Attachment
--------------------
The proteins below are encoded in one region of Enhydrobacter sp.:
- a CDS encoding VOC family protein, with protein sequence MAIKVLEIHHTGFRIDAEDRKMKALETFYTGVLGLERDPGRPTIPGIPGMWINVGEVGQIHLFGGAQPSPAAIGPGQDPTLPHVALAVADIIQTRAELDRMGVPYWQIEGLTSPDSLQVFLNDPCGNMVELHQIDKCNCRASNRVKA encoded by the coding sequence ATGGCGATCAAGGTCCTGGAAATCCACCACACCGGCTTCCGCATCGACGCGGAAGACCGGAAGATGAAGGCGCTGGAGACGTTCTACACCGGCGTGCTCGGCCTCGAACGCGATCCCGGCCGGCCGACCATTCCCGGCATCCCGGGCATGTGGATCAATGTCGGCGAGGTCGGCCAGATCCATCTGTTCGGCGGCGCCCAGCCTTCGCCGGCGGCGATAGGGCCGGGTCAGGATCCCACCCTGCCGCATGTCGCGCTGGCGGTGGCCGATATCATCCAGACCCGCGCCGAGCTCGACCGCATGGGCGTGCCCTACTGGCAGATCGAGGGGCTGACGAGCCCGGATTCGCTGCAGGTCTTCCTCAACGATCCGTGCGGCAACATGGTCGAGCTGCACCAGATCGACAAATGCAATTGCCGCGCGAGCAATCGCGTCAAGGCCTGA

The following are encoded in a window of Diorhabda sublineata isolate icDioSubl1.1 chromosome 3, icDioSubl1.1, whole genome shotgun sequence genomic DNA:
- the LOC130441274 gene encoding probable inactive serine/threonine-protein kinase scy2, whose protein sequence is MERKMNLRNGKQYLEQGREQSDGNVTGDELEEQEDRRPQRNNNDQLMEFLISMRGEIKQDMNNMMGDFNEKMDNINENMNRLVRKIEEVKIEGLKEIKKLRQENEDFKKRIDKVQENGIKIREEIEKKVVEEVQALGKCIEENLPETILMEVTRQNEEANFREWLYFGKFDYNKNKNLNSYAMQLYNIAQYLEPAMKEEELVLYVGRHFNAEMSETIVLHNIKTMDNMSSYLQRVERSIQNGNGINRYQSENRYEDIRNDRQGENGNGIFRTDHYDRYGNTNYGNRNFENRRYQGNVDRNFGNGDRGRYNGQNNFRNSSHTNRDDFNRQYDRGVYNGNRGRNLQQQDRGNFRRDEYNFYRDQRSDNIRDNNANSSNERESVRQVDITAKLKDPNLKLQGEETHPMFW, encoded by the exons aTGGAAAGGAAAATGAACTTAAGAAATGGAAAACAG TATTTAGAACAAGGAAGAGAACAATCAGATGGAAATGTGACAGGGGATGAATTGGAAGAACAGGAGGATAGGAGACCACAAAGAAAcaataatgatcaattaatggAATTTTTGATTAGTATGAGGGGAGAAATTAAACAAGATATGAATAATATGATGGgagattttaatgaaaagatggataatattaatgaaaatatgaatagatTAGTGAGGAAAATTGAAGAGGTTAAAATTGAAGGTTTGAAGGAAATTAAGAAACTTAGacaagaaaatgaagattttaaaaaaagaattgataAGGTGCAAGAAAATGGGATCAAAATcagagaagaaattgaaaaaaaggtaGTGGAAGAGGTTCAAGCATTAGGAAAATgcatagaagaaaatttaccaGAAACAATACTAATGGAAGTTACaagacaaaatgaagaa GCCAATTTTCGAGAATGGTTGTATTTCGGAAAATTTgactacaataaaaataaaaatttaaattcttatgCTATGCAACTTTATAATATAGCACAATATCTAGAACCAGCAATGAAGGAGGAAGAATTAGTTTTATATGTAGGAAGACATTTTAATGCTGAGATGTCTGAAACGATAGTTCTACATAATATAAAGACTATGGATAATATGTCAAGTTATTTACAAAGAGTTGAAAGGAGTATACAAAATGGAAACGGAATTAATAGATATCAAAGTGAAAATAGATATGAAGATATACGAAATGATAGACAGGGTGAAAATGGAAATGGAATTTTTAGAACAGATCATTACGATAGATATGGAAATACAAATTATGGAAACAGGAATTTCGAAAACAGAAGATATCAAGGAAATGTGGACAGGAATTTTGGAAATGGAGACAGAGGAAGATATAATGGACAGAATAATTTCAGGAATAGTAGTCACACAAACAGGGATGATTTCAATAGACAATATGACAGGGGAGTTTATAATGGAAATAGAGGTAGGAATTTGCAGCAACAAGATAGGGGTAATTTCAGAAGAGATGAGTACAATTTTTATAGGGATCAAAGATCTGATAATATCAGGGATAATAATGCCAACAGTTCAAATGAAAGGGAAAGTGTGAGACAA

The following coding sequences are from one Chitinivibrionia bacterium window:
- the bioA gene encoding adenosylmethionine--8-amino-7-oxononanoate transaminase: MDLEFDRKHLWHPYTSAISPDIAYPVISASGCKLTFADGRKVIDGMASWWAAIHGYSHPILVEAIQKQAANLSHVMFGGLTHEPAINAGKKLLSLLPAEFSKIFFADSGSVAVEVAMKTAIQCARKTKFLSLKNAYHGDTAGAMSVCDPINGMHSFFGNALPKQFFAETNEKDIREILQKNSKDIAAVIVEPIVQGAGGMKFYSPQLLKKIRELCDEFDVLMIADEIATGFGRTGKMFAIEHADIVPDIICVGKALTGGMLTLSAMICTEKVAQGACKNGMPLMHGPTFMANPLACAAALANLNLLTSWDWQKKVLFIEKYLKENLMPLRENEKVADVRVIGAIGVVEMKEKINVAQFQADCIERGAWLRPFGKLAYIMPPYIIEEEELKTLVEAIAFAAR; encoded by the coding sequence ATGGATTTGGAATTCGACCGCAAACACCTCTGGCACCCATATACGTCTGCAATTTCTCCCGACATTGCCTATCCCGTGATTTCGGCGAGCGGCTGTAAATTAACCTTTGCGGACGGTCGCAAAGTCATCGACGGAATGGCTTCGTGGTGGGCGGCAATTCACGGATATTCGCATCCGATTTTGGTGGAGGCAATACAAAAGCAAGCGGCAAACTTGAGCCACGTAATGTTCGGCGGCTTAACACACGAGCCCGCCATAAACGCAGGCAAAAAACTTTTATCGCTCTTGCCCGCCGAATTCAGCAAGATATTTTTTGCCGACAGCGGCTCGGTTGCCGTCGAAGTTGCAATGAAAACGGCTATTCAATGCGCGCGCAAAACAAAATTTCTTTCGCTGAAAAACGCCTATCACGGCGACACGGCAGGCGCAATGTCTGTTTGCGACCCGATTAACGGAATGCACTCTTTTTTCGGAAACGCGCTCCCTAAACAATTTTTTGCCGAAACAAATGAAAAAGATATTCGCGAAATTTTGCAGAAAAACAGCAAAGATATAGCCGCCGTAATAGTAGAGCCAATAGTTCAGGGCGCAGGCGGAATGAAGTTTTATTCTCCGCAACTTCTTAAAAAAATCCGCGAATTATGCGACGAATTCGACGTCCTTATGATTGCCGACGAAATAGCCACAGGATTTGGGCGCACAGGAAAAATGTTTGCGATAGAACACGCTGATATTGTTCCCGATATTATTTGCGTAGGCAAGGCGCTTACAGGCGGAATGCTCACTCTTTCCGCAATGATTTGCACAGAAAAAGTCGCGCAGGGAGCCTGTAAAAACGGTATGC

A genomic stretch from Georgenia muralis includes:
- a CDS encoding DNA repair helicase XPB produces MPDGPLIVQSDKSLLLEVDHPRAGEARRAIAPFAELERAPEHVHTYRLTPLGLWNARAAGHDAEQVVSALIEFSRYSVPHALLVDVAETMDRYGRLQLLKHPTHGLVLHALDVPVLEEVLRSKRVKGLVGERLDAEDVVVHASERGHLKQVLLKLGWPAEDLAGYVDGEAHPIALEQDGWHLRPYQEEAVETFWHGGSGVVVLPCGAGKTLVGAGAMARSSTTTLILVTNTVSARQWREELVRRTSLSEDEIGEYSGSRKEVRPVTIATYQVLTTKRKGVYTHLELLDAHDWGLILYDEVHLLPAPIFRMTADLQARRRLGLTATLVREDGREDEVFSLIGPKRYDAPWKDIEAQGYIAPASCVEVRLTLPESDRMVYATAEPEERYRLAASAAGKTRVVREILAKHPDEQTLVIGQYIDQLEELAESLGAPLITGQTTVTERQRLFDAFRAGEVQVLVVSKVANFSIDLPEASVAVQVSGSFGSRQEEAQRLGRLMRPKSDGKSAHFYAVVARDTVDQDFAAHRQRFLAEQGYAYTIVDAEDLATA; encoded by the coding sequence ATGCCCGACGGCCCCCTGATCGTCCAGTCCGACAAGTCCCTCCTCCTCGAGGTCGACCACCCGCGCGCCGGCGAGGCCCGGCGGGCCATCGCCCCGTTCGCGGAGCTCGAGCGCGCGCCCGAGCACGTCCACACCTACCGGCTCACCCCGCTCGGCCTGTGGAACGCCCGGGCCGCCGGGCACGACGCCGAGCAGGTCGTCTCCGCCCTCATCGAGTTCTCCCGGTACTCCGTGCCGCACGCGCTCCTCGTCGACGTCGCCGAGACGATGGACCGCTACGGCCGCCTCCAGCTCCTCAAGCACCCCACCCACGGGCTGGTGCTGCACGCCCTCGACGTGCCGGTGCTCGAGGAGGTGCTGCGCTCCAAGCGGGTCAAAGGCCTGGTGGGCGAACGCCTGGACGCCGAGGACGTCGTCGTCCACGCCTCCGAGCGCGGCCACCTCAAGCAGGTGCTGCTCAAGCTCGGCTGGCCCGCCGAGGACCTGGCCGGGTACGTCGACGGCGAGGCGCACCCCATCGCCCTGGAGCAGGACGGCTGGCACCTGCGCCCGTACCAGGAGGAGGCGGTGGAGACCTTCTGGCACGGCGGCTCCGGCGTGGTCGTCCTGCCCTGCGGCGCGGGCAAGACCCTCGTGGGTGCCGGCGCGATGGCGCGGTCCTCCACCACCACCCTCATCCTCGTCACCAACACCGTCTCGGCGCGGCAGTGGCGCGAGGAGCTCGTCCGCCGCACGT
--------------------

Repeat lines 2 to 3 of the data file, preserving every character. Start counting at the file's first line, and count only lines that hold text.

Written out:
- a CDS encoding VOC family protein, with protein sequence MAIKVLEIHHTGFRIDAEDRKMKALETFYTGVLGLERDPGRPTIPGIPGMWINVGEVGQIHLFGGAQPSPAAIGPGQDPTLPHVALAVADIIQTRAELDRMGVPYWQIEGLTSPDSLQVFLNDPCGNMVELHQIDKCNCRASNRVKA encoded by the coding sequence ATGGCGATCAAGGTCCTGGAAATCCACCACACCGGCTTCCGCATCGACGCGGAAGACCGGAAGATGAAGGCGCTGGAGACGTTCTACACCGGCGTGCTCGGCCTCGAACGCGATCCCGGCCGGCCGACCATTCCCGGCATCCCGGGCATGTGGATCAATGTCGGCGAGGTCGGCCAGATCCATCTGTTCGGCGGCGCCCAGCCTTCGCCGGCGGCGATAGGGCCGGGTCAGGATCCCACCCTGCCGCATGTCGCGCTGGCGGTGGCCGATATCATCCAGACCCGCGCCGAGCTCGACCGCATGGGCGTGCCCTACTGGCAGATCGAGGGGCTGACGAGCCCGGATTCGCTGCAGGTCTTCCTCAACGATCCGTGCGGCAACATGGTCGAGCTGCACCAGATCGACAAATGCAATTGCCGCGCGAGCAATCGCGTCAAGGCCTGA

The following are encoded in a window of Diorhabda sublineata isolate icDioSubl1.1 chromosome 3, icDioSubl1.1, whole genome shotgun sequence genomic DNA: